By year of publication, the mean effect size the interventions in these studies were effec-
estimate for studies conducted after 2000 was tive is largely congruent with the conclusion
0.42 and 0.27 for studies conducted between of prior reviews of mathematics interventions
Jitendra et al. 189

for K–12 students with or at risk for MD 2008). Thus, one could argue that interven-
(Baker et al., 2002; Dennis et al., 2016; Ger- tions would be expected to produce stronger
sten et al., 2009; Kroesbergen & Van Luit, effects for middle school than high school stu-
2003; Swanson & Hoskyn, 1998). In addition dents. Although average effects for the two
to the overall findings, this review examined grade levels were aligned with this expecta-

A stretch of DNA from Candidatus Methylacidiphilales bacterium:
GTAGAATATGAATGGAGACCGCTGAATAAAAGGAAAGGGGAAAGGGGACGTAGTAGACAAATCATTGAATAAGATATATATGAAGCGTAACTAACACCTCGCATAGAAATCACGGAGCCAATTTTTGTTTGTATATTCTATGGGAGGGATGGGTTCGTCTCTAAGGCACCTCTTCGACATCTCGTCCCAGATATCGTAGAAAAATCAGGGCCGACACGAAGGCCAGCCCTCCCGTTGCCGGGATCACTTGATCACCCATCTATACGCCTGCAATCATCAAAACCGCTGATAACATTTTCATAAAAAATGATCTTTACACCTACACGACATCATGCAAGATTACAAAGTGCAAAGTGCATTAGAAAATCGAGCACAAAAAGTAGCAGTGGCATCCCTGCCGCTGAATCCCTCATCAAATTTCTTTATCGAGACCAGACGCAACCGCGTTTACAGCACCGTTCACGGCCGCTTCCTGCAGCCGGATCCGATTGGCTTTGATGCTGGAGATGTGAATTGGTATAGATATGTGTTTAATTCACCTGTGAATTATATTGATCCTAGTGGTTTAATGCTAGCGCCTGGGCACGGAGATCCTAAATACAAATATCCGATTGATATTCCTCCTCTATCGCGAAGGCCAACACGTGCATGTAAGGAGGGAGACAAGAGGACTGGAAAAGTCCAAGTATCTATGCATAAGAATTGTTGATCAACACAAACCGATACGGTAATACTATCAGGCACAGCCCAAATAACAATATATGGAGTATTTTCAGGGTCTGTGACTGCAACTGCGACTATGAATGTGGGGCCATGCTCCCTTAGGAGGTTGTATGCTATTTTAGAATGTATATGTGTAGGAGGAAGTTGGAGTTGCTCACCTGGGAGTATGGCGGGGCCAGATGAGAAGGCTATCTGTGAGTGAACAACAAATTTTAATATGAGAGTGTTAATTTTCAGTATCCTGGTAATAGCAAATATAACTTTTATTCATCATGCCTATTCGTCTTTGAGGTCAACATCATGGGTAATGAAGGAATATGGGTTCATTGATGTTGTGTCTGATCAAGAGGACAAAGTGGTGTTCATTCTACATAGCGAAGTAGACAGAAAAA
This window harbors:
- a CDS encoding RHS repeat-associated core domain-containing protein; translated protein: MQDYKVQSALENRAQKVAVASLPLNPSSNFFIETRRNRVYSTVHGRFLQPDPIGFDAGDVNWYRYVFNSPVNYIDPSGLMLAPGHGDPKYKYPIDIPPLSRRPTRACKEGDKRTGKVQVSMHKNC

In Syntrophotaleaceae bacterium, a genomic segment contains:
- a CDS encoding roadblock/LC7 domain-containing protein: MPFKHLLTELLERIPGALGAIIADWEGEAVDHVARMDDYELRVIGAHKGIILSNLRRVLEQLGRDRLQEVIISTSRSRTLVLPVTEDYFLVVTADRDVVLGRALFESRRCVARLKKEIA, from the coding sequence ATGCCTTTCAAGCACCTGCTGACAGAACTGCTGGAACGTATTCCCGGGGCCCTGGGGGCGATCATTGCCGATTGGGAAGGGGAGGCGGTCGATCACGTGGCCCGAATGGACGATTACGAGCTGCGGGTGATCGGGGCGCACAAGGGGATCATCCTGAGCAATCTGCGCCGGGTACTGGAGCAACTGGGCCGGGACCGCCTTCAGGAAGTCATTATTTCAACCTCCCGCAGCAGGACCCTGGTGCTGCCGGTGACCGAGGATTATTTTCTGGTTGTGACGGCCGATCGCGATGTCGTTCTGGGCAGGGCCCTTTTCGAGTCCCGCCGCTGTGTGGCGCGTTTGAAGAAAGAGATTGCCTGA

the differential effects of mathematics inter- tion (i.e., middle school, g = 0.44, vs. high
ventions on student mathematics outcomes school, g = 0.23) and the advantage for middle
by various instructional and methodological school was significant (i.e., the confidence
features. interval of the effect sizes did not contain 0),
this contrast was not statistically significant.
The most likely explanation for this finding
Instructional Characteristics
has to do with the inability to include all stud-
The effect sizes for the following instructional ies in these two levels of the variable for this
characteristics were nearly identical: (a) gen- moderator analysis, which could have
eral education and special education settings decreased the statistical power of the meta-
(g = 0.46 and 0.41, respectively), (b) large and analysis.